Here are a couple of examples:
Print out pictures of people from various countries/ethnicities doing various activities. My pictures ranged from a guy in a suit using a flaming $100 bill to light his cigar to a tribal dude with more piercings in his face than there are words in this article. Number each picture. First, walk around and get each student to pick one picture at random. Then, ask them to write a small self-introduction from the point of view of the person in the picture. After this, collect all the pictures and spread them out, with a few extras thrown in (about 40 pics in total worked well), over a table. Get the students to stand around the table and take turns at reading out their self-intro. The other students must look amongst the pictures on the table and decide which number picture the self-intro was written for. A lot of fun and an interesting insight in to their views of people around the world.
Make a stack of various English words: a mix of nouns, verbs and adjectives works well. Split the students into a few groups and have one student from the first group come to the front of the class. They pick up a word from the pile and try to explain/gesture that word to their group without saying the actually word. For example, I pick out ‘mountain’ and say “It’s very tall, and I can climb it, there is a famous one called Fuji, etc. etc.” If the group guesses the word correctly, the student picks up the next word and tries to explain/gesture it out. Students have one minute to get out as many words as they can, and one point is given for each correctly guessed word. This was always a lot of fun and easy to adapt to a class of varied English abilities. I allowed the lower level students to skip if they didn’t know the word.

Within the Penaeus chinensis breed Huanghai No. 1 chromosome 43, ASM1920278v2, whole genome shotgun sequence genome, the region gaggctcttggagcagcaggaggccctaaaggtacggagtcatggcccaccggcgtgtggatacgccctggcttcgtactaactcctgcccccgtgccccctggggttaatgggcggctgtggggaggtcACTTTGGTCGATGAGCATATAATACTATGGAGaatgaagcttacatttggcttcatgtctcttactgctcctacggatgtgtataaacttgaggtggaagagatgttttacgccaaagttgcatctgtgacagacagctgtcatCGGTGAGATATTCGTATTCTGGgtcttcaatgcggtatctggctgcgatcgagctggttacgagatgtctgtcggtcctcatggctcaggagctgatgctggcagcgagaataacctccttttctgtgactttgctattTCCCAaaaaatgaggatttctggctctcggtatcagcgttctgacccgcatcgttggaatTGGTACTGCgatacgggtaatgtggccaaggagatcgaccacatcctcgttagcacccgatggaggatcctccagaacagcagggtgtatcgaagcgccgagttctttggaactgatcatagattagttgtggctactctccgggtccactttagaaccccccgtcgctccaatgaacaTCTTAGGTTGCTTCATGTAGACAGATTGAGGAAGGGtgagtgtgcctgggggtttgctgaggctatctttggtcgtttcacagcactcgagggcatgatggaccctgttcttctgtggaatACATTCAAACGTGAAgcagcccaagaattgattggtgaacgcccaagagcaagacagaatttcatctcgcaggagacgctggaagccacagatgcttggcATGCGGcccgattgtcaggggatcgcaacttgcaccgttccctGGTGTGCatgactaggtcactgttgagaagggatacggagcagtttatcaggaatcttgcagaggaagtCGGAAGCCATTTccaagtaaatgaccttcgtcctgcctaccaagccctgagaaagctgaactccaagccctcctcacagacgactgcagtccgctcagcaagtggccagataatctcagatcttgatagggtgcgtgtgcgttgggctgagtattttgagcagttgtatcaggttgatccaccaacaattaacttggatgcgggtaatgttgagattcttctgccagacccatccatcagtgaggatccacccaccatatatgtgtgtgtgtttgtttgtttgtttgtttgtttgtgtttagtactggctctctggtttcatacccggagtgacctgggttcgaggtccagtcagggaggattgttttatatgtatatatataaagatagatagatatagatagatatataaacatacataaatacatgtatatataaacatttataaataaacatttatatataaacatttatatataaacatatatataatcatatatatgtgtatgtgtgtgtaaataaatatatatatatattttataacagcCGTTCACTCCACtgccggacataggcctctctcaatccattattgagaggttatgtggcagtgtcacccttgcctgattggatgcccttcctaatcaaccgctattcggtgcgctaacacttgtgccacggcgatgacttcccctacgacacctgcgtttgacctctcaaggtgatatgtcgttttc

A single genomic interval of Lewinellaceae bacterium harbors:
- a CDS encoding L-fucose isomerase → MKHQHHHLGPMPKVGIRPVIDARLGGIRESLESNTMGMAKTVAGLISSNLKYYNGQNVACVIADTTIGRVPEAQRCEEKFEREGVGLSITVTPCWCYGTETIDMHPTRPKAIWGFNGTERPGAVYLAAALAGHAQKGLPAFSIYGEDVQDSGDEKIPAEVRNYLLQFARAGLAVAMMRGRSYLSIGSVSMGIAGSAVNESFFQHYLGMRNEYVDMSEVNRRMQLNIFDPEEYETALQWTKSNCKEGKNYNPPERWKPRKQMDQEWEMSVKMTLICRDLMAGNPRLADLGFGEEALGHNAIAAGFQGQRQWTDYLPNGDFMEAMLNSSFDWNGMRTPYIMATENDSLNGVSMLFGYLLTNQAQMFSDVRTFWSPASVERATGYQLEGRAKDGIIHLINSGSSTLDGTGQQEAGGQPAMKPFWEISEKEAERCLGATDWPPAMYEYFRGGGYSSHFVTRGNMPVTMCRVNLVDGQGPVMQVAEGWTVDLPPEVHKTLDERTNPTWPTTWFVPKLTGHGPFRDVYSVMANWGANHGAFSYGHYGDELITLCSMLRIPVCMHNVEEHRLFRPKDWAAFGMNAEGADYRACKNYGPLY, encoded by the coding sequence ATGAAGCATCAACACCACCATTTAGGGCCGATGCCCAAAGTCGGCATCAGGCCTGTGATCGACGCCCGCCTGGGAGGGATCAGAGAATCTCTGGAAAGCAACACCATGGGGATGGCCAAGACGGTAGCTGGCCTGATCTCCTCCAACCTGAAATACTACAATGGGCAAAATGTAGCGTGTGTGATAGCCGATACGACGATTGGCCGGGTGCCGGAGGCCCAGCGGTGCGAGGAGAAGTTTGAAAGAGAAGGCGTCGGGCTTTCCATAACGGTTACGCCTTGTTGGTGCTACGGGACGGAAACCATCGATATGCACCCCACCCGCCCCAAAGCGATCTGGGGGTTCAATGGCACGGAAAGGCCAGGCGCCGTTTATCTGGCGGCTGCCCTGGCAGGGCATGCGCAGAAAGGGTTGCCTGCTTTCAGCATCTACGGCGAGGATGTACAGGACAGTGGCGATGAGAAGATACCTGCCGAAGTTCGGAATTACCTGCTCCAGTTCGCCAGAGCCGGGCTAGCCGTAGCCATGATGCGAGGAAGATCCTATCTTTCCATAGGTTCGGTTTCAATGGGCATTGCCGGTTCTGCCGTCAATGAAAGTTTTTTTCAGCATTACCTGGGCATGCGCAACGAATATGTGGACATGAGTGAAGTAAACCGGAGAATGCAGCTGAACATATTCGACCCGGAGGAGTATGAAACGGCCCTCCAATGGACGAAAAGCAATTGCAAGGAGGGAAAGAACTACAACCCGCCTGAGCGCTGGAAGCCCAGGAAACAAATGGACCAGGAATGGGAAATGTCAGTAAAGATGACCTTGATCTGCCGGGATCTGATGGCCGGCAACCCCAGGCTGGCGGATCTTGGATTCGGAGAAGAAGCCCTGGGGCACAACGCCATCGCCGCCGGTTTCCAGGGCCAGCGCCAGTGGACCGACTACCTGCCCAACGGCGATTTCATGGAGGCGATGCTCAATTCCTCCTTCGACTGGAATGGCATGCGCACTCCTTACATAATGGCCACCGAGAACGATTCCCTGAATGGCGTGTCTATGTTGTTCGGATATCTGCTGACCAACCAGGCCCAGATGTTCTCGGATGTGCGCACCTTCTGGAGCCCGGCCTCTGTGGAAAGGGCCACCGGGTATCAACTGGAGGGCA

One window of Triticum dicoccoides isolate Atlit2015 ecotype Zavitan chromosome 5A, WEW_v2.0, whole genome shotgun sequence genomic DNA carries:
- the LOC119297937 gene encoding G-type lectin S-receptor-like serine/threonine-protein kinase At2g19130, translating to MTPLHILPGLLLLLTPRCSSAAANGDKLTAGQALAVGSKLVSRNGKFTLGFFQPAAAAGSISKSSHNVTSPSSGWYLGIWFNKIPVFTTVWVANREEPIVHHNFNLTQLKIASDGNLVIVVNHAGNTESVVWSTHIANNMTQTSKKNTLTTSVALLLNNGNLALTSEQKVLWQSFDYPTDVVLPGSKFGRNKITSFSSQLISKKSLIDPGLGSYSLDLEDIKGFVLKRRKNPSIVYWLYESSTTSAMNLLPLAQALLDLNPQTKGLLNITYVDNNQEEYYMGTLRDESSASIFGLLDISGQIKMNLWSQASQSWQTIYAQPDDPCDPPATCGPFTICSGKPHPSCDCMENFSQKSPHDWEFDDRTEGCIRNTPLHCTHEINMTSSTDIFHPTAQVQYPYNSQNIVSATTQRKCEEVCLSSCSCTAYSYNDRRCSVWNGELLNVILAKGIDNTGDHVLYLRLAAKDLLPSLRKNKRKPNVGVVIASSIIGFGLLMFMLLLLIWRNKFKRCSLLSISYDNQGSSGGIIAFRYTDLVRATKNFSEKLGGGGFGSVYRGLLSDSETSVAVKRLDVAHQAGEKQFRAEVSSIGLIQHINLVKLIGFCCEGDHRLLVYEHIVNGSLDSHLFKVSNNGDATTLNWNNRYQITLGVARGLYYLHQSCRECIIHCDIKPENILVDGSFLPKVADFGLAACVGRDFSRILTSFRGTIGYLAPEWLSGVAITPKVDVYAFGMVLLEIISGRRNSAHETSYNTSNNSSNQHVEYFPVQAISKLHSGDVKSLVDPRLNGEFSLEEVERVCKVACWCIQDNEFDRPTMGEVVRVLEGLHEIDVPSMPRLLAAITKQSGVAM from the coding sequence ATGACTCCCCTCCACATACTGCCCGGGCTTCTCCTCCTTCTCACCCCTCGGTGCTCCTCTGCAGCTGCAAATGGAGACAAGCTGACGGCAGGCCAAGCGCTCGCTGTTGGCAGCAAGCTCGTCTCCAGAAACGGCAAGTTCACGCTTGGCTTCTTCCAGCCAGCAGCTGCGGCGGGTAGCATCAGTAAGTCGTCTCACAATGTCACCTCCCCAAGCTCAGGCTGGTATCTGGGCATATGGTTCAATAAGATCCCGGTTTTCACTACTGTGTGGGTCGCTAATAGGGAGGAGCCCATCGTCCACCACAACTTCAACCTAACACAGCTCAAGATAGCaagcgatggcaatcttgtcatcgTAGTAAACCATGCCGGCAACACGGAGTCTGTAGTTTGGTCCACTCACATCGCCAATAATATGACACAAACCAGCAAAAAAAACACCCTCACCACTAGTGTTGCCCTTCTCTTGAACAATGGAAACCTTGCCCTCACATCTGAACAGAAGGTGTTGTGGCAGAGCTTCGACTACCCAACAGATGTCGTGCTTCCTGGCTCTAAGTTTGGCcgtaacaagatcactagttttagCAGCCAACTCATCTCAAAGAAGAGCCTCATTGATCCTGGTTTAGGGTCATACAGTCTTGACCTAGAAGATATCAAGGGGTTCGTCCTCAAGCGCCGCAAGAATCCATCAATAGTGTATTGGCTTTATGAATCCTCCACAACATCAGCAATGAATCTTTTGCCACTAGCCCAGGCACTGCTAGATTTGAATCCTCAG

-The deck of conversation (You’ll easily find the rules for this one if you give it a Google. Highly recommended.)
-Aesop’s Fables (I changed the stories to easy English in a bunch of fables, we read the stories and discussed the morals)
- Mad Libs
-Yes/No are Forbidden (Everyone has three scraps of paper. They walk around and make conversations with other students, if someone says the words ‘yes’ or ‘no’, they must hand over a scrap of paper to whomever made them answer yes/no.)
A few months down the road, at the end of a class one student asked if they could say something. They stood up and bravely declared that while the latest range of activities had been entertaining and helpful they would like to be able to have a class of speeches every now and then. Again I put it to the rest of the class, expecting another null response, but this time I got input from several people. They agreed with the other student and suggested that we do an on/off rotation: one week being individual speeches, the next being an activity that I prepare. Along with this there were suggestions of a set of rules to be placed around the speeches. We discussed these for a bit and came to the following list of laws:
1. Speeches must not go longer than 5 minutes.
2. Students are free to ‘pass’ on their turn, should they have nothing to talk about.
3. After each talk, students must form a few questions for the speaker so that it has more of a conversational feel to it.
Now I finally felt that I was doing as decent a job as I could with the students I had. I would come in and have the same 30-40 minute chinwag about my latest adventure(s), then we would move into either the individual talks or the English activity I’d prepared earlier. The students seemed at their happiest with this set up, and it was a fun challenge for me to create exercises that could be done by the varying levels of English. If you’re after the assemblage of activities I collected, just flick me an email at firstname.lastname@example.org, and I’ll forward them on.
And that’s all I have to say about that,